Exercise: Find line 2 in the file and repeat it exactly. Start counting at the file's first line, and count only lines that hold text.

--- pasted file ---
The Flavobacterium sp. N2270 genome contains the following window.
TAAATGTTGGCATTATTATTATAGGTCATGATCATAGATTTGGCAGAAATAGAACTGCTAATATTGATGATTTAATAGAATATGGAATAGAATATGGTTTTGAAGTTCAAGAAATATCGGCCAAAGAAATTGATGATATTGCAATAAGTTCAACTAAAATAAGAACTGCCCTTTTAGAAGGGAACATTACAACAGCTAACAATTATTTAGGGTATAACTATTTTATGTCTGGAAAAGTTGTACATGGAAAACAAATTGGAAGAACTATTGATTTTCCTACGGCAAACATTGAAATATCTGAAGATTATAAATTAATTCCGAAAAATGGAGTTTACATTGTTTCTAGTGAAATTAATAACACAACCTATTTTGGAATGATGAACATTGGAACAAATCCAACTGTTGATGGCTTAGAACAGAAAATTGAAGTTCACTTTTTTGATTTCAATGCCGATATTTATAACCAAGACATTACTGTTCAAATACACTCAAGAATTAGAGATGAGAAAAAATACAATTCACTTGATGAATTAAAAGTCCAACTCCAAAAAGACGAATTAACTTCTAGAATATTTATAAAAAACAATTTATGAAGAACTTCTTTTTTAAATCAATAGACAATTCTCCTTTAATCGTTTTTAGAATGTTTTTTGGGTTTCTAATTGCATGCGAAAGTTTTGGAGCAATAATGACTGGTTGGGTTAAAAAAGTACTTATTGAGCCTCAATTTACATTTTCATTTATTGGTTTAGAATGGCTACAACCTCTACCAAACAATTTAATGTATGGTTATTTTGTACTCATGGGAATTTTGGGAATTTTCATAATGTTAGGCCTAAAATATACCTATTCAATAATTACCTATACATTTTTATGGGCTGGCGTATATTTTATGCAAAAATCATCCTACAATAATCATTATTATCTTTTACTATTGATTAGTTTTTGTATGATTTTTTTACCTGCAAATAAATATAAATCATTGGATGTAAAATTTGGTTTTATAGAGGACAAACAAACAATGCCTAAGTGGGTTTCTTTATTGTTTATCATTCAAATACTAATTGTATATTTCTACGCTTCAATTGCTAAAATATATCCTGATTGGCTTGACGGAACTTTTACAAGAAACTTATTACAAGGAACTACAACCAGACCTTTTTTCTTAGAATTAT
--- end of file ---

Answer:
TAAATGTTGGCATTATTATTATAGGTCATGATCATAGATTTGGCAGAAATAGAACTGCTAATATTGATGATTTAATAGAATATGGAATAGAATATGGTTTTGAAGTTCAAGAAATATCGGCCAAAGAAATTGATGATATTGCAATAAGTTCAACTAAAATAAGAACTGCCCTTTTAGAAGGGAACATTACAACAGCTAACAATTATTTAGGGTATAACTATTTTATGTCTGGAAAAGTTGTACATGGAAAACAAATTGGAAGAACTATTGATTTTCCTACGGCAAACATTGAAATATCTGAAGATTATAAATTAATTCCGAAAAATGGAGTTTACATTGTTTCTAGTGAAATTAATAACACAACCTATTTTGGAATGATGAACATTGGAACAAATCCAACTGTTGATGGCTTAGAACAGAAAATTGAAGTTCACTTTTTTGATTTCAATGCCGATATTTATAACCAAGACATTACTGTTCAAATACACTCAAGAATTAGAGATGAGAAAAAATACAATTCACTTGATGAATTAAAAGTCCAACTCCAAAAAGACGAATTAACTTCTAGAATATTTATAAAAAACAATTTATGAAGAACTTCTTTTTTAAATCAATAGACAATTCTCCTTTAATCGTTTTTAGAATGTTTTTTGGGTTTCTAATTGCATGCGAAAGTTTTGGAGCAATAATGACTGGTTGGGTTAAAAAAGTACTTATTGAGCCTCAATTTACATTTTCATTTATTGGTTTAGAATGGCTACAACCTCTACCAAACAATTTAATGTATGGTTATTTTGTACTCATGGGAATTTTGGGAATTTTCATAATGTTAGGCCTAAAATATACCTATTCAATAATTACCTATACATTTTTATGGGCTGGCGTATATTTTATGCAAAAATCATCCTACAATAATCATTATTATCTTTTACTATTGATTAGTTTTTGTATGATTTTTTTACCTGCAAATAAATATAAATCATTGGATGTAAAATTTGGTTTTATAGAGGACAAACAAACAATGCCTAAGTGGGTTTCTTTATTGTTTATCATTCAAATACTAATTGTATATTTCTACGCTTCAATTGCTAAAATATATCCTGATTGGCTTGACGGAACTTTTACAAGAAACTTATTACAAGGAACTACAACCAGACCTTTTTTCTTAGAATTAT